• You rent cars a lot and don't want to pay for optional coverage. If you have comprehensive and collision coverage on your personal vehicle, your policy typically provides the same coverage on rental cars. Drop the coverage, and you usually won't have it on the rental, either, unless you use a credit card that provides the coverage or you buy the optional coverage the rental agency offers.
  • What if all indicators point to dropping the coverage, but you're but still balking? You're probably thinking about insurance the wrong way. You're hoping the coverage will someday "pay off" and prevent you from having to dig into your own pocket to cover your losses.

The better way to think about insurance is as protection against catastrophic loss -- something that you couldn't easily pay for out of pocket. Reserving insurance for disastrous events, rather than using it for everyday costs, will save you serious bucks over time. Not only will you save on premiums, you also won't be tempted to make claims that could cause your insurance costs to skyrocket.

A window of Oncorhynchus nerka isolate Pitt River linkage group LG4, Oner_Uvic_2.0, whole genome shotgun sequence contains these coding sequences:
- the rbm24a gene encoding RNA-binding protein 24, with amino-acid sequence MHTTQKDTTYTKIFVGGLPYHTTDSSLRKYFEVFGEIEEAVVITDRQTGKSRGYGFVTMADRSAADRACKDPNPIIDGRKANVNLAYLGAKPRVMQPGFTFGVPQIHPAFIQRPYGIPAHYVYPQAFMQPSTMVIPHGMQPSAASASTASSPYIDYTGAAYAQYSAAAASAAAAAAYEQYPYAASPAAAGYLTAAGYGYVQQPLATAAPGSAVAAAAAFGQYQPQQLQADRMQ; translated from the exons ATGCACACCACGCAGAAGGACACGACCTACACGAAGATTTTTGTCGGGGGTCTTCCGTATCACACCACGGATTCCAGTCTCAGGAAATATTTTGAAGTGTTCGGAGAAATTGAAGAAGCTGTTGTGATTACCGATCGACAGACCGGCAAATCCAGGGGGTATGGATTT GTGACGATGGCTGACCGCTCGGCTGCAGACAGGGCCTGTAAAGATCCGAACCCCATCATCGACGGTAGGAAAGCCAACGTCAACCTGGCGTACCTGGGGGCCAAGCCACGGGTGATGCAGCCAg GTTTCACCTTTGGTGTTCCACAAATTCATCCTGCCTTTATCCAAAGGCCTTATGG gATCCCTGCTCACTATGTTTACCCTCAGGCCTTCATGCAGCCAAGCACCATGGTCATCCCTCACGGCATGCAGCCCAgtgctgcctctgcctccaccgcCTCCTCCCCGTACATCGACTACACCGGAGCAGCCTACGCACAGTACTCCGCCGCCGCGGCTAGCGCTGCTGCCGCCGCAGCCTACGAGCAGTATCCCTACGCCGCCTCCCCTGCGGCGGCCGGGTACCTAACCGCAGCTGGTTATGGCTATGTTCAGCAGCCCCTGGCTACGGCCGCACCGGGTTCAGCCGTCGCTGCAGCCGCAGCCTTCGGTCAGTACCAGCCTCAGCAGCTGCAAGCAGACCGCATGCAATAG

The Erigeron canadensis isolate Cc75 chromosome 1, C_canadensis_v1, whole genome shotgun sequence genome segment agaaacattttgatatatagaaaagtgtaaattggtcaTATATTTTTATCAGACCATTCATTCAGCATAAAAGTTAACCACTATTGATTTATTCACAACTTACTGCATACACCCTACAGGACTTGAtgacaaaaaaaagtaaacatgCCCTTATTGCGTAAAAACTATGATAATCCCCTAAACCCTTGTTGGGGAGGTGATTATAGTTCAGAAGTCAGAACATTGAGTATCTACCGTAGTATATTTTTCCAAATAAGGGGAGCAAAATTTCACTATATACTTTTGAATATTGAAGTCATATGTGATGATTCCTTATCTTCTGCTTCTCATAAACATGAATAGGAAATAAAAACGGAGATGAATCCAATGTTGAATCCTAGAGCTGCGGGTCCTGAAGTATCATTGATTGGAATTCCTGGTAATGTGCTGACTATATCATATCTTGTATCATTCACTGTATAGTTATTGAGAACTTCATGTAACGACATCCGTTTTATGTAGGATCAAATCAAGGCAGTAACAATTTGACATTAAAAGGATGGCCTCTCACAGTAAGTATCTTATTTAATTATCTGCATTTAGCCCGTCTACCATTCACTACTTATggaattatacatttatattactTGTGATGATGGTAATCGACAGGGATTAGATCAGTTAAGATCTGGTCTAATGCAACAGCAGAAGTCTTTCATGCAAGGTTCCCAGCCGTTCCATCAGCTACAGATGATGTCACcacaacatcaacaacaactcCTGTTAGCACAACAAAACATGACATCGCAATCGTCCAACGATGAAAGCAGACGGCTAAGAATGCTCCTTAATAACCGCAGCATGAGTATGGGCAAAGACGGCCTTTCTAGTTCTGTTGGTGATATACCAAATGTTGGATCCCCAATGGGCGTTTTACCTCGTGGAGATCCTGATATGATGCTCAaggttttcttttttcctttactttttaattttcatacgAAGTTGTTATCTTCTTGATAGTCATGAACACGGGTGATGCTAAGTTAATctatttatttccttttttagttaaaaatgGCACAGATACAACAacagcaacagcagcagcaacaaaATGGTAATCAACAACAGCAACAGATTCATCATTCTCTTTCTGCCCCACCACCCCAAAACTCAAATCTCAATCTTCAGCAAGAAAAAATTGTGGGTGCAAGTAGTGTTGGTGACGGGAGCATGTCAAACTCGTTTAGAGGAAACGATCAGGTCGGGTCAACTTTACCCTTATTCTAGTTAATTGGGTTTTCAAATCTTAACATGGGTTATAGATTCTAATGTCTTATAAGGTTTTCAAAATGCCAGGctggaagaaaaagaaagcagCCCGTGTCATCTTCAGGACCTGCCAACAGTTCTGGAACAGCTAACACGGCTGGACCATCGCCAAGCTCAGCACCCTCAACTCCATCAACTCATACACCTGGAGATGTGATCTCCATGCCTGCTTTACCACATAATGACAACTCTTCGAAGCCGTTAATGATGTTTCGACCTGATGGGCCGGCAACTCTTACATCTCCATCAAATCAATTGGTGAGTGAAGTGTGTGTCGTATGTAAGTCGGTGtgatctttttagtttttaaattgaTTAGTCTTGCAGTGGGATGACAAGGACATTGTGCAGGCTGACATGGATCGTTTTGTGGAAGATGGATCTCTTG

If you can't quite bring yourself to get rid of the coverage you don't need, at least boost your deductibles to $500 or $1,000. Keep that much cash in the bank to tap in case you need it, and you'll be miles ahead.

Liz Weston is the Web's most-read personal-finance writer. She is the author of several books, most recently "The 10 Commandments of Money: Survive and Thrive in the New Economy" (find it on Bing). Weston's award-winning columns appear every Monday and Thursday, exclusively on MSN Money. Join the conversation and send in your financial questions on Liz Weston's Facebook fan page.